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@Norcalbaker59 I liked your cakes/cookies example for why sugar isn't used as the base for baker's percentages. Makes perfect sense. I've had a little experience comparing BPs in basic pastry doughs (for a good example, the pie dough and pate a choux recipes that we've discussed before!), but I feel that roles of ingredients are more straightforward in those basic formulas. Of course, even then there are dozens of factors that I wouldn't have known before to even consider. With more complex recipes like custards, there's much more interplay between the ingredients, temperatures, mixing methods, etc. and it's where I've still got a ton to learn about the food science behind everything. Always nice when someone much more experienced is able to weigh in!
 
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he use of cornstarch vs. flour is something that I'm interested in myself. When I was looking at almond cream/frangipane recipes, I noted that some used flour, some used cornstarch, and others didn't use any starches. While the effect of including starch vs. not including it in the recipe is fairly obvious (absorbing moisture), I never figured out what the difference was between using flour and cornstarch.
Depending on what you're making, it can be not much difference to disaster.

Frangipane can also be made with dried sponge scraps and reject eclair shells.
No binder at all can give a more pudding texture that puffs up and collapses unless accommodated with ground nut flour.

Corn starch can give a finer textured pastry cream but the downside is it breaks down quicker.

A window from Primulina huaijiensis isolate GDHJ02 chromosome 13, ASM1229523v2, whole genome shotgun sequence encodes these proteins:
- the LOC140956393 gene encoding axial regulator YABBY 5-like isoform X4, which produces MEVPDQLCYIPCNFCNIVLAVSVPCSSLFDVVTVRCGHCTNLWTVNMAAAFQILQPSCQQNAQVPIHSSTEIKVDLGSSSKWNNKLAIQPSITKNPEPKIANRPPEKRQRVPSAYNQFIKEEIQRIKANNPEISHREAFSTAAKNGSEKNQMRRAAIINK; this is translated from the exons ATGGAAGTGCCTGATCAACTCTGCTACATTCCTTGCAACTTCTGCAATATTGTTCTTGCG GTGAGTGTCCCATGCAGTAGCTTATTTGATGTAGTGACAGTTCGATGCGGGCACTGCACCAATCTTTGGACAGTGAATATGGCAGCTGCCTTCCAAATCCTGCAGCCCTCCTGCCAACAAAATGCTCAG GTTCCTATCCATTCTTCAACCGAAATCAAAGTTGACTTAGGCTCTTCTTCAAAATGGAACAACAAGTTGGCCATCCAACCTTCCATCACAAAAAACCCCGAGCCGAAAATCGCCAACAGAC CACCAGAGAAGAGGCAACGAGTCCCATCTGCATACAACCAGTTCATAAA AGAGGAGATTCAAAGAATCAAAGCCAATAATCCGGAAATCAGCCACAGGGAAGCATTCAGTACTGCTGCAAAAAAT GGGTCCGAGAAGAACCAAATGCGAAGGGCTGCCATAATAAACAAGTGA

Depending on the use, cake flour can be superior.
Some people blend the two starches.
Some applications are better suited to use arrowroot, certain sauces for example.

At the end of the day a bulletproof recipe can't be beat.
 
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Depending on what you're making, it can be not much difference to disaster.

Frangipane can also be made with dried sponge scraps and reject eclair shells.
No binder at all can give a more pudding texture that puffs up and collapses unless accommodated with ground nut flour.

Corn starch can give a finer textured pastry cream but the downside is it breaks down quicker.
Depending on the use, cake flour can be superior.
Some people blend the two starches.
Some applications are better suited to use arrowroot, certain sauces for example.

At the end of the day a bulletproof recipe can't be beat.
I had one time making almond cream where it collapsed in the middle, and I used less flour than the actual recipe called for. Maybe that could've been the reason for it collapsing then? Another reason I've seen people say for it puffing then collapsing is beating in too much air when creaming the butter, so it's possible that could've also contributed.
 
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I had one time making almond cream where it collapsed in the middle, and I used less flour than the actual recipe called for. Maybe that could've been the reason for it collapsing then? Another reason I've seen people say for it puffing then collapsing is beating in too much air when creaming the butter, so it's possible that could've also contributed.
insufficient flour, you changed the recipe.
I've lost jobs by messing up measurements, baking jobs are zero tolerance , especially when they give us good recipes.
Happens all the time, less and less with enough experience.
I'm retired now, what a trip that was.